How much do people need to walk to curb the impacts of prolonged sitting? It may be as simple as a five-minute “exercise snack” for every 30 minutes of sitting, a team of researchers found.
Most people know that they need to move more and sit less for their health. Sedentary time has been linked to “deleterious health outcomes,” the researchers wrote in their study, published in Medicine & Science in Sports & Exercise. Even in adolescents, for instance, sedentary behavior has been linked to higher risks for depression.
Sitting for prolonged periods, noted Columbia University Irving Medical Center (CUIMC), can be harmful to people’s health — and that’s even if they get regular exercise.
However, moving more is not always easy to do, especially on a busy workday. So for their new study, the researchers looked at the different “exercise snacks” that people can do throughout the day.
These included a minute of walking for every 30 minutes of sitting, a minute of walking every 60 minutes of sitting, five minutes of walking every 30 minutes, five minutes of walking every 60, and no walking at all.
“The purpose of this study was to examine the acute effects of multiple doses of a sedentary break intervention on cardiometabolic risk factors, concurrently evaluating efficacy of varying frequencies and durations of sedentary breaks,” the researchers wrote.
Each of the 11 middle-aged and older adults participated in the study for five days. During each day, they sat for eight hours but engaged in one of the interventions. Their glucose was checked every 15 minutes and their blood pressure every 60 minutes — these two measures are said to be “key indicators of cardiovascular health,” CUIMC noted.
Of the exercise breaks, the five-minute walk every 30 minutes appeared to be the optimal intervention. Specifically, it was said to be the only one wherein “glucose incremental area under the curve was significantly attenuated.”
Even though all the breaks led to reductions in BP compared to just sitting all day, the largest reductions were seen in the five-minute walk for every 30 minutes of sitting, and the one-minute walk for every 60.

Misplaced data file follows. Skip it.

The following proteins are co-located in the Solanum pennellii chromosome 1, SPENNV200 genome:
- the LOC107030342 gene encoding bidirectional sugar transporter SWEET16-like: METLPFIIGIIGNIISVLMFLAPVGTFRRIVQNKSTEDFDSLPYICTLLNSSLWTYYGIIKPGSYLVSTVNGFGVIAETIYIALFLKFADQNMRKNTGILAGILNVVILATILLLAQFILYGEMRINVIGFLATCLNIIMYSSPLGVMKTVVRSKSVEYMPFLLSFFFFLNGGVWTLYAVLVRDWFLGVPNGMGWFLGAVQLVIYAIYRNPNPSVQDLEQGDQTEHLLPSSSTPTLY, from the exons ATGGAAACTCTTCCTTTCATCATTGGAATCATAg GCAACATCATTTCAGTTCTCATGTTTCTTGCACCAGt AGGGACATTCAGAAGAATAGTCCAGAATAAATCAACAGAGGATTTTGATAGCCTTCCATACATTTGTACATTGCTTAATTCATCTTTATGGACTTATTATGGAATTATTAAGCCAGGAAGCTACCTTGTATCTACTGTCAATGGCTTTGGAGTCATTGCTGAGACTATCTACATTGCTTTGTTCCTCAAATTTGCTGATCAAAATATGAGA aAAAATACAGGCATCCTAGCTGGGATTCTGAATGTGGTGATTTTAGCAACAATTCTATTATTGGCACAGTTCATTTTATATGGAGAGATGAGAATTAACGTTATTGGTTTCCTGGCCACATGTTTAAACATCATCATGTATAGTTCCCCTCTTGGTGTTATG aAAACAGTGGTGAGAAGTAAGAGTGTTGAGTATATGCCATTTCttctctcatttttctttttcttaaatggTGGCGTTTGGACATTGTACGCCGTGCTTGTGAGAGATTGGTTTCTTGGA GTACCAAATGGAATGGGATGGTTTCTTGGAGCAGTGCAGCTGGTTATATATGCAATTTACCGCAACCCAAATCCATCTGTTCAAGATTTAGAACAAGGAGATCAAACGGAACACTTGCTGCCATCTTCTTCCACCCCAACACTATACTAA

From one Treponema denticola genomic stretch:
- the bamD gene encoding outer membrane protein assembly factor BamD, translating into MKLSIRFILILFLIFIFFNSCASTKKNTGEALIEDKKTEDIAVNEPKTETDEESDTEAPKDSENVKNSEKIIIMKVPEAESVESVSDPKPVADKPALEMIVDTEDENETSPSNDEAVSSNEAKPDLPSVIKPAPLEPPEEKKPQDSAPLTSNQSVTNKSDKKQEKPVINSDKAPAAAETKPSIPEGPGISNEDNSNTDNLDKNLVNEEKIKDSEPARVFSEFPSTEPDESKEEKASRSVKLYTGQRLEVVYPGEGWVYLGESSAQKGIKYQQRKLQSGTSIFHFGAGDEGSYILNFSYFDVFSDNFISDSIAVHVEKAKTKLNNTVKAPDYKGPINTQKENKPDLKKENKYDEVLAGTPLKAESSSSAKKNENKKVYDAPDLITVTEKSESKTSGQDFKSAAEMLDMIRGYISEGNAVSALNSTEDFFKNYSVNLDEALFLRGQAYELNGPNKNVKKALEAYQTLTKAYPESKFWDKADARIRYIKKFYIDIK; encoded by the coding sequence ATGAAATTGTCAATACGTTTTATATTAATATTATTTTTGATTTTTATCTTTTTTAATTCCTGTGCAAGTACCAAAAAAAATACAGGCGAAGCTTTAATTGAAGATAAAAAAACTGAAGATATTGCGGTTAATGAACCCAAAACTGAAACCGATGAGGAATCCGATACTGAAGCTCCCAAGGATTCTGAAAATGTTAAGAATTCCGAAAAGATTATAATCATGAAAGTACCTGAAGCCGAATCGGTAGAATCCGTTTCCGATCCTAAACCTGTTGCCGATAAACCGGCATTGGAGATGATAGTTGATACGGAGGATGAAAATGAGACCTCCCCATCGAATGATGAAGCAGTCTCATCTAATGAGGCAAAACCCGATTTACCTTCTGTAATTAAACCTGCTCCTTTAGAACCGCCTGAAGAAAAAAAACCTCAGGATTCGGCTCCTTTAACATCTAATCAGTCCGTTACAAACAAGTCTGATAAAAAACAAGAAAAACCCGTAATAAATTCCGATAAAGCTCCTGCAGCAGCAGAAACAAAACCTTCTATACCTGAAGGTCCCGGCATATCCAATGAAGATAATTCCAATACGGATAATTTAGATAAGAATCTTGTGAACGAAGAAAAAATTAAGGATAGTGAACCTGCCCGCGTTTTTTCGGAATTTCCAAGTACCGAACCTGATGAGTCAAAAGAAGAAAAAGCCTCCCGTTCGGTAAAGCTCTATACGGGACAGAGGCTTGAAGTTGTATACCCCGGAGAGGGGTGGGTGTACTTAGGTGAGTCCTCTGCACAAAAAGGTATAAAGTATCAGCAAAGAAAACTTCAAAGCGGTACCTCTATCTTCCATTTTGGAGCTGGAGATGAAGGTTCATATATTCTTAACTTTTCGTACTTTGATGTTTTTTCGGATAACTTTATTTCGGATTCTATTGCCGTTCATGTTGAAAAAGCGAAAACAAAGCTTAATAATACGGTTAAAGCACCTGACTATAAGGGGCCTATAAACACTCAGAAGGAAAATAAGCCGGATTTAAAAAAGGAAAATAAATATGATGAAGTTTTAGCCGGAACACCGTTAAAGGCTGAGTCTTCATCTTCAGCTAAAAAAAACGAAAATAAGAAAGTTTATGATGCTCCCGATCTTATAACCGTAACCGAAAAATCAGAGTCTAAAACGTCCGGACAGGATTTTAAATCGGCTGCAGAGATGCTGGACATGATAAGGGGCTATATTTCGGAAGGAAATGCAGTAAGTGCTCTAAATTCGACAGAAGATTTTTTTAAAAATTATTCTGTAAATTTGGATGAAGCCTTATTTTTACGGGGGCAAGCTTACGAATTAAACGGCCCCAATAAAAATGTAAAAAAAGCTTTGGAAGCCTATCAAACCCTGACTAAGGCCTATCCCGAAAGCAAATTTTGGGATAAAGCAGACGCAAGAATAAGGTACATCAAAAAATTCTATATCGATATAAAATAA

“The present study provides important information concerning efficacious sedentary break doses,” the researchers wrote. “Higher frequency and longer duration breaks (every 30 min for 5 min) should be considered when targeting glycemic responses, while lower doses may be sufficient for BP lowering.”
This is quite in line with other works touting the importance and benefits of a little exercise in curbing the impacts of sedentary time.
A 2019 study, for instance, found that those who spent at least four minutes a day on exercise were less likely to die early than those who didn’t exercise at all. And in 2015, a published guideline from a panel of international experts recommended workers spend less time sitting to avoid developing long-term health conditions.
In the current study, the researchers also found that participants had improved mood and fatigue levels after the exercise breaks except for the one-minute break for every 60 minutes intervention.
This is “important,” said study lead, Keith Diaz of Columbia University Vagelos College of Physicians and Surgeons, as per CUIMC. This is because people tend to engage in behaviors that “make them feel good and that are enjoyable,” he noted.
Now, the researchers are expanding their work with a “wider variety” of participants and even more (25) walking doses.
“(O)ur findings show that even small amounts of walking spread through the work day can significantly lower your risk of heart disease and other chronic illnesses,” said Diaz.